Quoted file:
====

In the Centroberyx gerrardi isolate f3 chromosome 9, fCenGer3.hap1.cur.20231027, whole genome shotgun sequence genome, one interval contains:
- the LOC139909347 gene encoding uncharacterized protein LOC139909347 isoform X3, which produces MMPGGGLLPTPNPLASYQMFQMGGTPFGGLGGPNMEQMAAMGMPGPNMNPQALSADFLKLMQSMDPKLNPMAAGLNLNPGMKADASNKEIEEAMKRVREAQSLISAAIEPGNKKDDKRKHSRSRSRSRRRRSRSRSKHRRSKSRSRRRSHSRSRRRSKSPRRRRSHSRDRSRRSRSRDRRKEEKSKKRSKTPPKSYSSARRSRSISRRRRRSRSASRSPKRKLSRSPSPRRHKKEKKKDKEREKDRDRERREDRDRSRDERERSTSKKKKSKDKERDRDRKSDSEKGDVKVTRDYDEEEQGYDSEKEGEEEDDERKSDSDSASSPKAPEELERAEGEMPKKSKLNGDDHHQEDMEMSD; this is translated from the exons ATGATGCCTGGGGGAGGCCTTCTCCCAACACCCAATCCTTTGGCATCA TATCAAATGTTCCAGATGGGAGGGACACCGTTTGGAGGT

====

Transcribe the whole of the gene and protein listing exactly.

In the Centroberyx gerrardi isolate f3 chromosome 9, fCenGer3.hap1.cur.20231027, whole genome shotgun sequence genome, one interval contains:
- the LOC139909347 gene encoding uncharacterized protein LOC139909347 isoform X3, which produces MMPGGGLLPTPNPLASYQMFQMGGTPFGGLGGPNMEQMAAMGMPGPNMNPQALSADFLKLMQSMDPKLNPMAAGLNLNPGMKADASNKEIEEAMKRVREAQSLISAAIEPGNKKDDKRKHSRSRSRSRRRRSRSRSKHRRSKSRSRRRSHSRSRRRSKSPRRRRSHSRDRSRRSRSRDRRKEEKSKKRSKTPPKSYSSARRSRSISRRRRRSRSASRSPKRKLSRSPSPRRHKKEKKKDKEREKDRDRERREDRDRSRDERERSTSKKKKSKDKERDRDRKSDSEKGDVKVTRDYDEEEQGYDSEKEGEEEDDERKSDSDSASSPKAPEELERAEGEMPKKSKLNGDDHHQEDMEMSD; this is translated from the exons ATGATGCCTGGGGGAGGCCTTCTCCCAACACCCAATCCTTTGGCATCA TATCAAATGTTCCAGATGGGAGGGACACCGTTTGGAGGT